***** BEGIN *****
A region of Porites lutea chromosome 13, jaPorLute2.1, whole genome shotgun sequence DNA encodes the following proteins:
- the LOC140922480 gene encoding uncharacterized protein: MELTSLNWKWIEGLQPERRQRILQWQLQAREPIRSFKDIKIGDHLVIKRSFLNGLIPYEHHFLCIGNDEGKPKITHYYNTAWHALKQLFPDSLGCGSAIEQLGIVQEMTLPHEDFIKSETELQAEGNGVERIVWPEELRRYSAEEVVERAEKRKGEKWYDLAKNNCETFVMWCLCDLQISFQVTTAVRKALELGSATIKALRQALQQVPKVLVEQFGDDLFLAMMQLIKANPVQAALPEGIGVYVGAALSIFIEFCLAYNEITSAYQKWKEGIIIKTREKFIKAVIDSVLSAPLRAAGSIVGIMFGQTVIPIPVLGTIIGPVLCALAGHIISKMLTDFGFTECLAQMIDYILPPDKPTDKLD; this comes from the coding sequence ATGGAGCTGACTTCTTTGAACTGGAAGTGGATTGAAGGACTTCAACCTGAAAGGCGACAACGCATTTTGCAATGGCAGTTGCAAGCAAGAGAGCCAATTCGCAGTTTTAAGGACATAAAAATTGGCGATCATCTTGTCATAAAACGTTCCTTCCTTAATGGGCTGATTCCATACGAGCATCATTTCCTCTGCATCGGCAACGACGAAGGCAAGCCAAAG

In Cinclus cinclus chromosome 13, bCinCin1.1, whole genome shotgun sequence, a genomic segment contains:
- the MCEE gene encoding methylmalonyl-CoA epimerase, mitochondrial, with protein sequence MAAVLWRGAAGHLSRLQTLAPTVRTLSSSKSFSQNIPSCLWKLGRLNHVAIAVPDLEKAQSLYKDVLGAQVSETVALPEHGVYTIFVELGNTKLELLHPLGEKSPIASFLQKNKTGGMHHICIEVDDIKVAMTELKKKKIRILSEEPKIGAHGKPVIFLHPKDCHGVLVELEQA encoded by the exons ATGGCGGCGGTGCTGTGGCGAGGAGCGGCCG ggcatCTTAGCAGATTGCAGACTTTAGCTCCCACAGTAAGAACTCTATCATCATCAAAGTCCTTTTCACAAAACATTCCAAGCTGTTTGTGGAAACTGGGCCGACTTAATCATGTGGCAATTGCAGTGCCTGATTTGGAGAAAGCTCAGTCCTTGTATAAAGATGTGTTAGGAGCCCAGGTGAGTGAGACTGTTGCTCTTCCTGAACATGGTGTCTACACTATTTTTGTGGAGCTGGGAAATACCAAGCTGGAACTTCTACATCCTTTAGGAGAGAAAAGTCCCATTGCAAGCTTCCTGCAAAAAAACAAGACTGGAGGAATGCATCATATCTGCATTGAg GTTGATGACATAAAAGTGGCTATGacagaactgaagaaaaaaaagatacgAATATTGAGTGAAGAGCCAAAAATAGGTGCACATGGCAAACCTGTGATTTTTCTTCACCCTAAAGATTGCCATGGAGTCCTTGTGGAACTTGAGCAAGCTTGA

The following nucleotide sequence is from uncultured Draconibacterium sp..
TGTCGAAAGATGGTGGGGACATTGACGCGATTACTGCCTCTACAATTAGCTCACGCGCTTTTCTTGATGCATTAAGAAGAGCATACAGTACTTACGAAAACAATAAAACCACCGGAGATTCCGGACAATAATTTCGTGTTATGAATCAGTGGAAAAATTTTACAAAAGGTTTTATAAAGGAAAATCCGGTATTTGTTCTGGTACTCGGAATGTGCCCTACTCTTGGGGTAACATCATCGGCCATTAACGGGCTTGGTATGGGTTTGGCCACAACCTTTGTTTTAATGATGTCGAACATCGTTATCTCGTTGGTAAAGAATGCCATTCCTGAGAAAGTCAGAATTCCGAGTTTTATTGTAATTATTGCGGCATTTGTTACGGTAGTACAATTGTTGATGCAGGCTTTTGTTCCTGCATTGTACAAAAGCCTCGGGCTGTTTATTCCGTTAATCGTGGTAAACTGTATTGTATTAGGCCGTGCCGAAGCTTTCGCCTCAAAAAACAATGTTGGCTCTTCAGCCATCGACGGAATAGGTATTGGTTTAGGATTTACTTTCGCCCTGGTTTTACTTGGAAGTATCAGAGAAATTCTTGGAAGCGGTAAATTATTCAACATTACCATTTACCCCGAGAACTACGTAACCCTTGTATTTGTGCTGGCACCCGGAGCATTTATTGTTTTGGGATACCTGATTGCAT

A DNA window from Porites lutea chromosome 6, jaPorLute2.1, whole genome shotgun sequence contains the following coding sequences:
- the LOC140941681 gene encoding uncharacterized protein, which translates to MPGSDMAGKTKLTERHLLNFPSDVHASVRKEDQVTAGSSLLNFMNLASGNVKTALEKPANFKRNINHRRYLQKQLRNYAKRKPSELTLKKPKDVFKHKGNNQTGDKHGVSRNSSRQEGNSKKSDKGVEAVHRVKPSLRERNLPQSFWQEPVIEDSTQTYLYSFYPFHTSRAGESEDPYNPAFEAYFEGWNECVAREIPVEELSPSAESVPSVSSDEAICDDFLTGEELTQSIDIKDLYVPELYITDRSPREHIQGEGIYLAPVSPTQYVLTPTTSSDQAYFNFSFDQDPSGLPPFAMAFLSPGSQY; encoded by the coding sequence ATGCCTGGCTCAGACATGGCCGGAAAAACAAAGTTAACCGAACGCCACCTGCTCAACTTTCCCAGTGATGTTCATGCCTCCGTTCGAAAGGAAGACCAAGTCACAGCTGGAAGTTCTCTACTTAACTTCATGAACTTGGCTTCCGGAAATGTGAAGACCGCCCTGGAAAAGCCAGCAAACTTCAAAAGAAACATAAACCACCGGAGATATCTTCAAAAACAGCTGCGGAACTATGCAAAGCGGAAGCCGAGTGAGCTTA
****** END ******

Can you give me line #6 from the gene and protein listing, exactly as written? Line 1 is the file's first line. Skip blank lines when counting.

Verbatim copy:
TGTCGAAAGATGGTGGGGACATTGACGCGATTACTGCCTCTACAATTAGCTCACGCGCTTTTCTTGATGCATTAAGAAGAGCATACAGTACTTACGAAAACAATAAAACCACCGGAGATTCCGGACAATAATTTCGTGTTATGAATCAGTGGAAAAATTTTACAAAAGGTTTTATAAAGGAAAATCCGGTATTTGTTCTGGTACTCGGAATGTGCCCTACTCTTGGGGTAACATCATCGGCCATTAACGGGCTTGGTATGGGTTTGGCCACAACCTTTGTTTTAATGATGTCGAACATCGTTATCTCGTTGGTAAAGAATGCCATTCCTGAGAAAGTCAGAATTCCGAGTTTTATTGTAATTATTGCGGCATTTGTTACGGTAGTACAATTGTTGATGCAGGCTTTTGTTCCTGCATTGTACAAAAGCCTCGGGCTGTTTATTCCGTTAATCGTGGTAAACTGTATTGTATTAGGCCGTGCCGAAGCTTTCGCCTCAAAAAACAATGTTGGCTCTTCAGCCATCGACGGAATAGGTATTGGTTTAGGATTTACTTTCGCCCTGGTTTTACTTGGAAGTATCAGAGAAATTCTTGGAAGCGGTAAATTATTCAACATTACCATTTACCCCGAGAACTACGTAACCCTTGTATTTGTGCTGGCACCCGGAGCATTTATTGTTTTGGGATACCTGATTGCAT